The Zambian subsidiary of the Indian telecom group Airtel will use the know-how of Swedish electronics engineer Ericsson to collect and sustainably recycle electronic waste in Zambia. This is the purpose of the partnership that the two groups have just signed as part of their respective environmental responsibility programmes.
Telephone manufacturer Ericsson will make its global programme for recycling end-of-life electronics available to Airtel Zambia and its subscribers. The two mobile phone giants have signed a partnership for this purpose. In this partnership, the telecommunications operator Airtel aims to meet its social and environmental responsibilities in Zambia. “We are working with Ericsson in e-waste management not only to dispose of the waste, but also to raise awareness among the general public and all key stakeholders of the importance of proper e-waste disposal in the country,” says Apoorva Mehrotra, Managing Director of Airtel Zambia.
In most cases, when a subscriber buys a new phone, they throw away the old one. But without a suitable place to receive this waste, thousands of kilograms of computer waste end up in the wild. So the collaboration between Ericsson and Airtel Zambia will cover the collection, decommissioning, transport, storage and recycling of obsolete technology. “Our mission is to minimise the negative environmental impact of our own operations and products while providing solutions to enable a low carbon economy,” says Todd Ashton, Vice President and Managing Director of Ericsson Eastern and Southern Africa.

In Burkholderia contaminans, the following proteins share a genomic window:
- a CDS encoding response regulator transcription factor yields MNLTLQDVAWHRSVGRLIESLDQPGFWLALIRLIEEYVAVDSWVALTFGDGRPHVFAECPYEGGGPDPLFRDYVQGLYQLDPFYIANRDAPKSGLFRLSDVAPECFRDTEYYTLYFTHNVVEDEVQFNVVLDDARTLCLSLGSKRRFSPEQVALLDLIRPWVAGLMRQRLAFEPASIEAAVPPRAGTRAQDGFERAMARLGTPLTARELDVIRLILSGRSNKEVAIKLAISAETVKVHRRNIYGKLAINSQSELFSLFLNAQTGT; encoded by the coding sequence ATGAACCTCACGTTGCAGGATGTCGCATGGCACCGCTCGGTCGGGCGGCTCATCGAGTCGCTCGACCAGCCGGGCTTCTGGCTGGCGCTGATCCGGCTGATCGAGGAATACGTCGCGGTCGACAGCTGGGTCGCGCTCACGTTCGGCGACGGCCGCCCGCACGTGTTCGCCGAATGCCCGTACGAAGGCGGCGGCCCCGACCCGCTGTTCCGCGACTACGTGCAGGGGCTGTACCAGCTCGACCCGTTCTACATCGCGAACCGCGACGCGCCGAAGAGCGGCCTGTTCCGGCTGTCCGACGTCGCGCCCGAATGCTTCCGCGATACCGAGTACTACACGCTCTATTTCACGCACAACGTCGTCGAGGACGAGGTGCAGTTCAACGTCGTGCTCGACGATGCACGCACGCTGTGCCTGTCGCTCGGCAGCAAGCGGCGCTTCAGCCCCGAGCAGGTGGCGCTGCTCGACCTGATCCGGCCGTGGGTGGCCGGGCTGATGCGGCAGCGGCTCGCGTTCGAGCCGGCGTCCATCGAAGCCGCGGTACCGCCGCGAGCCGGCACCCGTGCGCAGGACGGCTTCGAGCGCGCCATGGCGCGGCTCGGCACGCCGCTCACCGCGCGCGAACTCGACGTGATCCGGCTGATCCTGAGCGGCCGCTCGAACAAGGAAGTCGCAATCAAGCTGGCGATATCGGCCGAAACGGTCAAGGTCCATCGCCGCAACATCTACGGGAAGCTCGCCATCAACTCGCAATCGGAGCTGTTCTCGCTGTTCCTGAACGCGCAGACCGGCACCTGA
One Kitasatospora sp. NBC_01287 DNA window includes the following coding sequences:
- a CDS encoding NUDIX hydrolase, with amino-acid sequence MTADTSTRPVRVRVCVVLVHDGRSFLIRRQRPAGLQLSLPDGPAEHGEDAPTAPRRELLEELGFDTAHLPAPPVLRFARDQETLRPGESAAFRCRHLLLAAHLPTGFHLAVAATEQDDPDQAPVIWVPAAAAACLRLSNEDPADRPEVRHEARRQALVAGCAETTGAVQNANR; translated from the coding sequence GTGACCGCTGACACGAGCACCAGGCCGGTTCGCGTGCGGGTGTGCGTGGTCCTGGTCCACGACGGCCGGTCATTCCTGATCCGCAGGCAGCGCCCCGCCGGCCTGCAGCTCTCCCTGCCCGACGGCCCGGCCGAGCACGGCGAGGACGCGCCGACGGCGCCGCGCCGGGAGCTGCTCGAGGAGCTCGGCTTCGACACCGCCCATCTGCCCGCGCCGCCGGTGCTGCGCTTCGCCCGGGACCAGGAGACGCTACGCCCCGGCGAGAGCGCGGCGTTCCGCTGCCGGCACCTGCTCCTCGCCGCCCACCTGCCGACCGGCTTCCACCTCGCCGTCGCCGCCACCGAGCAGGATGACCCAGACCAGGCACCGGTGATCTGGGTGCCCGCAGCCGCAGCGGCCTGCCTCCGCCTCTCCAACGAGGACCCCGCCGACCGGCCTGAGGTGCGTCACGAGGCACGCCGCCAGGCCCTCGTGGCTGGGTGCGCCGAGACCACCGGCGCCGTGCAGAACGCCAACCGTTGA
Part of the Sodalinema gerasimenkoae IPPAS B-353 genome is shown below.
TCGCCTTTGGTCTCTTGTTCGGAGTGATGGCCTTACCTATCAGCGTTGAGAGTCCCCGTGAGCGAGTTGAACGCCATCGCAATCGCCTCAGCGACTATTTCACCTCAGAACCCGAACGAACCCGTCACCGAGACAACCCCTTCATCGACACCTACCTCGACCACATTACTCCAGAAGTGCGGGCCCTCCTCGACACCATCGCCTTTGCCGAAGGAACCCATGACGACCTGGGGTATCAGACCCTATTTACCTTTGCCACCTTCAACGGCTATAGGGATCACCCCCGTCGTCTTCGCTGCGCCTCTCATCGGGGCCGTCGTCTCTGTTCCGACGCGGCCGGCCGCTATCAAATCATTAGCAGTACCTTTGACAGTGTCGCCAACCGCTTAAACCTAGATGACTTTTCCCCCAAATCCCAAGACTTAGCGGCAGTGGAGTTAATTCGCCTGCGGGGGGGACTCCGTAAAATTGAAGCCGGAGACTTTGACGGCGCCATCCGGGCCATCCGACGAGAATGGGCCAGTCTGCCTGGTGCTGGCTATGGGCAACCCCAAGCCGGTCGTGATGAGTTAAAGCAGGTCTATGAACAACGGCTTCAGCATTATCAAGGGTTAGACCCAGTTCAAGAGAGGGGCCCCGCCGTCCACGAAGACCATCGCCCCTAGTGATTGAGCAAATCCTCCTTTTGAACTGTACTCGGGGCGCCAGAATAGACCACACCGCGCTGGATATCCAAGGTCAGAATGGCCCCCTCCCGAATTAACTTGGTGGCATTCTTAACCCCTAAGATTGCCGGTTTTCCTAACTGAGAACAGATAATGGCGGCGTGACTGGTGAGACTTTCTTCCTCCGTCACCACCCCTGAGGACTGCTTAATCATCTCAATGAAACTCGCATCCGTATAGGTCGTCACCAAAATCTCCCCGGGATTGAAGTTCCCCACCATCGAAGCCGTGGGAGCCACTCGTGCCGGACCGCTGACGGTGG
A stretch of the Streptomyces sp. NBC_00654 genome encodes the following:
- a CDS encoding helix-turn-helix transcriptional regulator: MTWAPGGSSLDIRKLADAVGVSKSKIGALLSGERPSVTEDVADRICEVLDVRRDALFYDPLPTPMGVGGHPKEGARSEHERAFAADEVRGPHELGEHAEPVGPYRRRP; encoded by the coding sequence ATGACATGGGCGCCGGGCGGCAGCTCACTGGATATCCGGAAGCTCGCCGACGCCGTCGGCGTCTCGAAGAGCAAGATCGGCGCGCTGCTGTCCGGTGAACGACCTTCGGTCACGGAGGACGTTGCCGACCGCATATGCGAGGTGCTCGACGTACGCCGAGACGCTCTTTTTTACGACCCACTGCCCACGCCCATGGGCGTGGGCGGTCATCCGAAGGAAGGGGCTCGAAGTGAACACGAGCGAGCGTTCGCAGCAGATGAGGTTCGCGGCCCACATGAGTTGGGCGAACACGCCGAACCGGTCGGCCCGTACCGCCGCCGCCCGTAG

More than 2.9 million tonnes of e-waste generated in Africa in 2019
The initiative announced by Airtel and Ericsson in Zambia comes at an opportune time in this East African country, which like many other countries on the continent, does not have a mechanism for collecting and processing waste electrical and electronic equipment (WEEE). According to the Global E-waste Monitor 2020 study, published on July 03th, 2020 by the Global E-waste Statistics Partnership, only 13 African countries out of 43 analysed have a national policy for regulating and managing WEEE, yet the continent generated nearly 2.9 million tonnes of WEEE in 2019.
It is to face the challenge of E-waste that the Ericsson group offers its e-waste recycling programme to all its customers around the world. This was already the case with the South African mobile phone operator MTN in 2015 in Benin and in 2017 in Cameroon. The campaigns launched by the latter had resulted in the collection and recycling of 20 and 53 tonnes of end-of-life electronics respectively.